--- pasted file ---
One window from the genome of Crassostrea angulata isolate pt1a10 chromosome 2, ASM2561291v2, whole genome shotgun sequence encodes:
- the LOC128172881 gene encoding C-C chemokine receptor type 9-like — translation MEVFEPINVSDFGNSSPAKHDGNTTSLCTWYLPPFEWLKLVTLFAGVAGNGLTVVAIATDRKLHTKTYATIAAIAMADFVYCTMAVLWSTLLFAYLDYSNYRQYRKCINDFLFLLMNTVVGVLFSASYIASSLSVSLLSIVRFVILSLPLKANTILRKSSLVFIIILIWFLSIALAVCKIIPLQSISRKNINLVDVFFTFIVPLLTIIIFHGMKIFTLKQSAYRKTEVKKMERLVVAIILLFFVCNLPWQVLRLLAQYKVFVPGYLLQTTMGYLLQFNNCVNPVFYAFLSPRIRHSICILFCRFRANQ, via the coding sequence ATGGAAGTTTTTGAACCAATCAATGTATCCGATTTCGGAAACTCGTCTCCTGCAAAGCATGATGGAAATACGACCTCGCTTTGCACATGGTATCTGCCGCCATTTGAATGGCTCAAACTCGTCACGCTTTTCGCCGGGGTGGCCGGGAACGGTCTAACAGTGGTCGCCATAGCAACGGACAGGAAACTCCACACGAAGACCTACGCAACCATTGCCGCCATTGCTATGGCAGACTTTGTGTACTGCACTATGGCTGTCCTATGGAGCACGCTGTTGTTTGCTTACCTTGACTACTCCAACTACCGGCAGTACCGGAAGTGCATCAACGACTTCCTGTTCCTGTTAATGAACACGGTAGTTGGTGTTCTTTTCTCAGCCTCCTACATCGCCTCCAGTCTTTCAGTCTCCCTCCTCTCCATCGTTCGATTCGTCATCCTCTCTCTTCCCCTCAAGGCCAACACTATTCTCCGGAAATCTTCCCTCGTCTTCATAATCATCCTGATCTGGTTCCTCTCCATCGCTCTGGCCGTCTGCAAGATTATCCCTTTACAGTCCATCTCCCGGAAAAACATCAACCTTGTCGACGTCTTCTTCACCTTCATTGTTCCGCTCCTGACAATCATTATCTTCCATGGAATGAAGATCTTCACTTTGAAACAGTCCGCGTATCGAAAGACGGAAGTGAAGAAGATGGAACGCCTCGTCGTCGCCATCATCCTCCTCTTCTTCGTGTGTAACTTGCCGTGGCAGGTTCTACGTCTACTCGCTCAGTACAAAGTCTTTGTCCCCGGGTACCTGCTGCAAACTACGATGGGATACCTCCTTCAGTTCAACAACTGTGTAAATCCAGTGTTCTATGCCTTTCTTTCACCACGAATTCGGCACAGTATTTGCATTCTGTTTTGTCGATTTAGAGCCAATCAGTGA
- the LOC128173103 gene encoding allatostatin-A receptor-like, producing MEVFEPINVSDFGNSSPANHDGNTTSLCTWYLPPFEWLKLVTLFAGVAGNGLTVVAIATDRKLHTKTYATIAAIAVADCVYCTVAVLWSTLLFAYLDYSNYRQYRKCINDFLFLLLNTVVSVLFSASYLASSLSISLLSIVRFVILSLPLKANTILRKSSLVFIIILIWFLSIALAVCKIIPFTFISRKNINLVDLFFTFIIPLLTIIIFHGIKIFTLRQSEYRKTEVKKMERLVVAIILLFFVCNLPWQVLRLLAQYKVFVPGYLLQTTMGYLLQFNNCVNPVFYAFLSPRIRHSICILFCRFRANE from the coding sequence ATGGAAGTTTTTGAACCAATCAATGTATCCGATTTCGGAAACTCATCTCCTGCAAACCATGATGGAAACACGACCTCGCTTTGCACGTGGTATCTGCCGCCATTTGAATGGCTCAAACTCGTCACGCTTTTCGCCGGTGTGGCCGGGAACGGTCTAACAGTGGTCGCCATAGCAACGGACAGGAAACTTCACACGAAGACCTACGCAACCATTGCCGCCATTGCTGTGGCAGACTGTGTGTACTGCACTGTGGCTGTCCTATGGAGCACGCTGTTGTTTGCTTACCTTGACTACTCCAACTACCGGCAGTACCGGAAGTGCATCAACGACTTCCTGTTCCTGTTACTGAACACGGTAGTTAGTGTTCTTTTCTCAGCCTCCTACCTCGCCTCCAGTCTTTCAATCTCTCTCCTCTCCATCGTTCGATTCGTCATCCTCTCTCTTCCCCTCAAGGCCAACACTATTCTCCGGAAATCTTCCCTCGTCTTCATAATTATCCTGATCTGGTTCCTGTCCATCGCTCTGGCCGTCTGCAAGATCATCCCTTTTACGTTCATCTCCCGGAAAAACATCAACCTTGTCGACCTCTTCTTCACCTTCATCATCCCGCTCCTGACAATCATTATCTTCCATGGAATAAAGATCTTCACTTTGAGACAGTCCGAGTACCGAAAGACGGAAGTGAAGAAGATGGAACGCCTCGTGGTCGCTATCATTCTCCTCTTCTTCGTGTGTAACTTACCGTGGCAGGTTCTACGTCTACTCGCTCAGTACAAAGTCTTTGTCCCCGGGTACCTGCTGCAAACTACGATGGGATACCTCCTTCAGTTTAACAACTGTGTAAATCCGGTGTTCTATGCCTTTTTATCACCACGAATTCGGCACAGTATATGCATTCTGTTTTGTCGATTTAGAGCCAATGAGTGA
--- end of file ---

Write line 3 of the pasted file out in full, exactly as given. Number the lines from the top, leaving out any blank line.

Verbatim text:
- the LOC128173103 gene encoding allatostatin-A receptor-like, producing MEVFEPINVSDFGNSSPANHDGNTTSLCTWYLPPFEWLKLVTLFAGVAGNGLTVVAIATDRKLHTKTYATIAAIAVADCVYCTVAVLWSTLLFAYLDYSNYRQYRKCINDFLFLLLNTVVSVLFSASYLASSLSISLLSIVRFVILSLPLKANTILRKSSLVFIIILIWFLSIALAVCKIIPFTFISRKNINLVDLFFTFIIPLLTIIIFHGIKIFTLRQSEYRKTEVKKMERLVVAIILLFFVCNLPWQVLRLLAQYKVFVPGYLLQTTMGYLLQFNNCVNPVFYAFLSPRIRHSICILFCRFRANE from the coding sequence ATGGAAGTTTTTGAACCAATCAATGTATCCGATTTCGGAAACTCATCTCCTGCAAACCATGATGGAAACACGACCTCGCTTTGCACGTGGTATCTGCCGCCATTTGAATGGCTCAAACTCGTCACGCTTTTCGCCGGTGTGGCCGGGAACGGTCTAACAGTGGTCGCCATAGCAACGGACAGGAAACTTCACACGAAGACCTACGCAACCATTGCCGCCATTGCTGTGGCAGACTGTGTGTACTGCACTGTGGCTGTCCTATGGAGCACGCTGTTGTTTGCTTACCTTGACTACTCCAACTACCGGCAGTACCGGAAGTGCATCAACGACTTCCTGTTCCTGTTACTGAACACGGTAGTTAGTGTTCTTTTCTCAGCCTCCTACCTCGCCTCCAGTCTTTCAATCTCTCTCCTCTCCATCGTTCGATTCGTCATCCTCTCTCTTCCCCTCAAGGCCAACACTATTCTCCGGAAATCTTCCCTCGTCTTCATAATTATCCTGATCTGGTTCCTGTCCATCGCTCTGGCCGTCTGCAAGATCATCCCTTTTACGTTCATCTCCCGGAAAAACATCAACCTTGTCGACCTCTTCTTCACCTTCATCATCCCGCTCCTGACAATCATTATCTTCCATGGAATAAAGATCTTCACTTTGAGACAGTCCGAGTACCGAAAGACGGAAGTGAAGAAGATGGAACGCCTCGTGGTCGCTATCATTCTCCTCTTCTTCGTGTGTAACTTACCGTGGCAGGTTCTACGTCTACTCGCTCAGTACAAAGTCTTTGTCCCCGGGTACCTGCTGCAAACTACGATGGGATACCTCCTTCAGTTTAACAACTGTGTAAATCCGGTGTTCTATGCCTTTTTATCACCACGAATTCGGCACAGTATATGCATTCTGTTTTGTCGATTTAGAGCCAATGAGTGA